Rocket Lee writes, "In Bloc by Bloc: The Insurrection Game, players struggle together to overthrow a repressive government and liberate a randomized city that changes with each game. To win, players must build barricades, loot shopping centers, occupy strategic locations, clash with riot cops and defend liberated zones before time runs out and the military arrives. Each player is also dealt an individual faction agenda and those with Vanguardist or Nihilist agendas are secretly playing to win the game alone."
Bloc by Bloc is the first project of the subversive game design and publishing collective Out of Order Games. The game is based on the rich history of recent anti-capitalist uprisings and popular rebellions in locations ranging from Oaxaca, Mexico to Athens, Greece to Out of Order’s hometown of Oakland, California. Initial development began over five years ago and the project is shaped by the designers’ varied experiences in street protests, social movements, and anarchist projects around the world during the last decade.
The game’s Kickstarter went live last week and runs through May 17. Out of Order has also released a free print and play download of Bloc by Bloc (link below) and the entire project is available under a Creative Commons license. The game is being manufactured in the U.S.
If you are interested in checking out Bloc by Bloc in person and meeting the game’s creators, swing by their table at next Saturday’s Bay Area Anarchist Bookfair in Oakland.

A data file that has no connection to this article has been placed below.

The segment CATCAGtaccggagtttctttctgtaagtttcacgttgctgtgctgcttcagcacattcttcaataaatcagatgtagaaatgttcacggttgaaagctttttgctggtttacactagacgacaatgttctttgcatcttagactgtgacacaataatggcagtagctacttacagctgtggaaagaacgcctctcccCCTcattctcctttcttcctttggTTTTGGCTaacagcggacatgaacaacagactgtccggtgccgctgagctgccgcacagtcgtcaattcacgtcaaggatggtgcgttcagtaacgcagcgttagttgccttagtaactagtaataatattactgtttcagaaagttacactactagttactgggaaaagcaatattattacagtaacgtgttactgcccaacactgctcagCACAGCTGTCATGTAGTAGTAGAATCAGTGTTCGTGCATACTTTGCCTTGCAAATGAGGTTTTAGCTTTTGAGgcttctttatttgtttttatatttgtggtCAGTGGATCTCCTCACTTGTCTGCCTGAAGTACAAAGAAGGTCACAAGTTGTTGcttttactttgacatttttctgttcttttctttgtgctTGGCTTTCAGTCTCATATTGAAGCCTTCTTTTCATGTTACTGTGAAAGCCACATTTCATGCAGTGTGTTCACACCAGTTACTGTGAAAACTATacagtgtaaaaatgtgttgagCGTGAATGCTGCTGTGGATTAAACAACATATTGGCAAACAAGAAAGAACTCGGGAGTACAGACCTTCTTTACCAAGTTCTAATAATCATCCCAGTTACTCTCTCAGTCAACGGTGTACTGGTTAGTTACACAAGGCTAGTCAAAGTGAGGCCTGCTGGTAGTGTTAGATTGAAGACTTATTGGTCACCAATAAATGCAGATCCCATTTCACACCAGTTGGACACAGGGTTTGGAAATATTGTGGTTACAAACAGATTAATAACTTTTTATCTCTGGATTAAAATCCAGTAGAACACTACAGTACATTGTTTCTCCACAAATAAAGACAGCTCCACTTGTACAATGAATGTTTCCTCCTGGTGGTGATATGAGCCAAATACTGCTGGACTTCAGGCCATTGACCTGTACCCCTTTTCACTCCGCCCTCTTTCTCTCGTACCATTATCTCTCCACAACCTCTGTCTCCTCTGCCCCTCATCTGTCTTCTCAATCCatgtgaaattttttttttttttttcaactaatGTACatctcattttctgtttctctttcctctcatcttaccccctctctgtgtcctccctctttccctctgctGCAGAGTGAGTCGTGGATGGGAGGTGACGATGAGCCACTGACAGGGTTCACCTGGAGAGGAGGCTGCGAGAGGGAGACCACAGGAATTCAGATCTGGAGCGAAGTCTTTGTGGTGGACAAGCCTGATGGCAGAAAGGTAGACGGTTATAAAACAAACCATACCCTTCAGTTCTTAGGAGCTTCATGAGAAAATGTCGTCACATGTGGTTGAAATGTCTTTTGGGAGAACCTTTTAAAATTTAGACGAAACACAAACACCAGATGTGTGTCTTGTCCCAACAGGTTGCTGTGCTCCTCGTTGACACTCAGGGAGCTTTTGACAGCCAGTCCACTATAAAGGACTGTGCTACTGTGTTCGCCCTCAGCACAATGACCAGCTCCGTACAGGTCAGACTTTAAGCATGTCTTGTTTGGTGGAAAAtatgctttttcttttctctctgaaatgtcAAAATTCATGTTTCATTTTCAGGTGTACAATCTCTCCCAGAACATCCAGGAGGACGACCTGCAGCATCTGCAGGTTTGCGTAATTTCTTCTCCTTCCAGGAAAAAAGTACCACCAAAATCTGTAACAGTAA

Bloc by Bloc: The Insurrection Game [Rocket Lee/Kickstarter]
Ten years ago, Apple released the Ipad. I was in a hotel room in Seattle, jetlagged and awake at 4AM while my wife and daughter slept.
Last year, the EU adopted the incredibly controversial Copyright Directive (it passed by only five votes, and afterwards 10 MEPs said they'd got confused and pushed the wrong buttons!): now, EU member states have to create rules that require online platforms to filter all user-generated content and block it if it matches a secret, unaccountable […]
Back in 2017, the World Wide Web Consortium (W3C) approved the most controversial standard in its long history: Encrypted Media Extensions, or EME, which enabled Netflix and other big media companies to use DRM despite changes to browsers extensions that eliminated the kinds of deep hooks that DRM requires.
Now that we’re past July 4th, we’re truly turning smack into the sharpened teeth of the summer heatwave season. As temperatures and humidity spike, it just makes all the rest of the nation’s current problems that just tiniest bit more irritating, doesn’t it? Hey, we’re all in this together. So if we can help chill […]
While we obviously don’t ever want to lose sight of exactly why we’re all wearing face coverings now in the first place, it’s also impossible to ignore that masks have already started to evolve in the public consciousness. The mask started as simply a means of combating infection. Then, it became an avenue of free […]
With all the website builders on the market, it can feel overwhelming to choose the best one for your needs. The most important things to look for are usability, flexibility and a professional look and feel. That’s why over 180 million people use Wix to create the website of their dreams. Here are the top […]